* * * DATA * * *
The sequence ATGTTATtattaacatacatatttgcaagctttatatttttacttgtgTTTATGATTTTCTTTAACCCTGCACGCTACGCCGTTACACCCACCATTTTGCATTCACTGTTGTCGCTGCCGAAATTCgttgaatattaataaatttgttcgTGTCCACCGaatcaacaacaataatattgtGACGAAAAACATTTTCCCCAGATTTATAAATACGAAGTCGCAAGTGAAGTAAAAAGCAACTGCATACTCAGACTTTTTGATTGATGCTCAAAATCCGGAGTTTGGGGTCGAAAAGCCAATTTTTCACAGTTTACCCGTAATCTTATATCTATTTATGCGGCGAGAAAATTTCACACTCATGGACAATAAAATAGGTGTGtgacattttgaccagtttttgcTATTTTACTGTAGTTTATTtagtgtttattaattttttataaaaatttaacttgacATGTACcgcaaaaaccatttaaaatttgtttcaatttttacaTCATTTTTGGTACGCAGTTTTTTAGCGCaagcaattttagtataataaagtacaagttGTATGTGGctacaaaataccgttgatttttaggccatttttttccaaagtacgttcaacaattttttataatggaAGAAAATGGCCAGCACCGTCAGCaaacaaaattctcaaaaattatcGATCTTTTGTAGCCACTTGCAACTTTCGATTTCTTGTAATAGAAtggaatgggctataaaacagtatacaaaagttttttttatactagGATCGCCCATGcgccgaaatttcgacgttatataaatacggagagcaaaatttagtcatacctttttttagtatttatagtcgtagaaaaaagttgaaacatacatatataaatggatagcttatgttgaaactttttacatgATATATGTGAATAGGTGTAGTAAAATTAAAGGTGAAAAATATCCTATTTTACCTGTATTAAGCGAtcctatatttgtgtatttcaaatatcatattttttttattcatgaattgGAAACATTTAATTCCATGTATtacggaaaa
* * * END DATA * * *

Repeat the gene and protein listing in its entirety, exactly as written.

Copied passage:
The sequence ATGTTATtattaacatacatatttgcaagctttatatttttacttgtgTTTATGATTTTCTTTAACCCTGCACGCTACGCCGTTACACCCACCATTTTGCATTCACTGTTGTCGCTGCCGAAATTCgttgaatattaataaatttgttcgTGTCCACCGaatcaacaacaataatattgtGACGAAAAACATTTTCCCCAGATTTATAAATACGAAGTCGCAAGTGAAGTAAAAAGCAACTGCATACTCAGACTTTTTGATTGATGCTCAAAATCCGGAGTTTGGGGTCGAAAAGCCAATTTTTCACAGTTTACCCGTAATCTTATATCTATTTATGCGGCGAGAAAATTTCACACTCATGGACAATAAAATAGGTGTGtgacattttgaccagtttttgcTATTTTACTGTAGTTTATTtagtgtttattaattttttataaaaatttaacttgacATGTACcgcaaaaaccatttaaaatttgtttcaatttttacaTCATTTTTGGTACGCAGTTTTTTAGCGCaagcaattttagtataataaagtacaagttGTATGTGGctacaaaataccgttgatttttaggccatttttttccaaagtacgttcaacaattttttataatggaAGAAAATGGCCAGCACCGTCAGCaaacaaaattctcaaaaattatcGATCTTTTGTAGCCACTTGCAACTTTCGATTTCTTGTAATAGAAtggaatgggctataaaacagtatacaaaagttttttttatactagGATCGCCCATGcgccgaaatttcgacgttatataaatacggagagcaaaatttagtcatacctttttttagtatttatagtcgtagaaaaaagttgaaacatacatatataaatggatagcttatgttgaaactttttacatgATATATGTGAATAGGTGTAGTAAAATTAAAGGTGAAAAATATCCTATTTTACCTGTATTAAGCGAtcctatatttgtgtatttcaaatatcatattttttttattcatgaattgGAAACATTTAATTCCATGTATtacggaaaa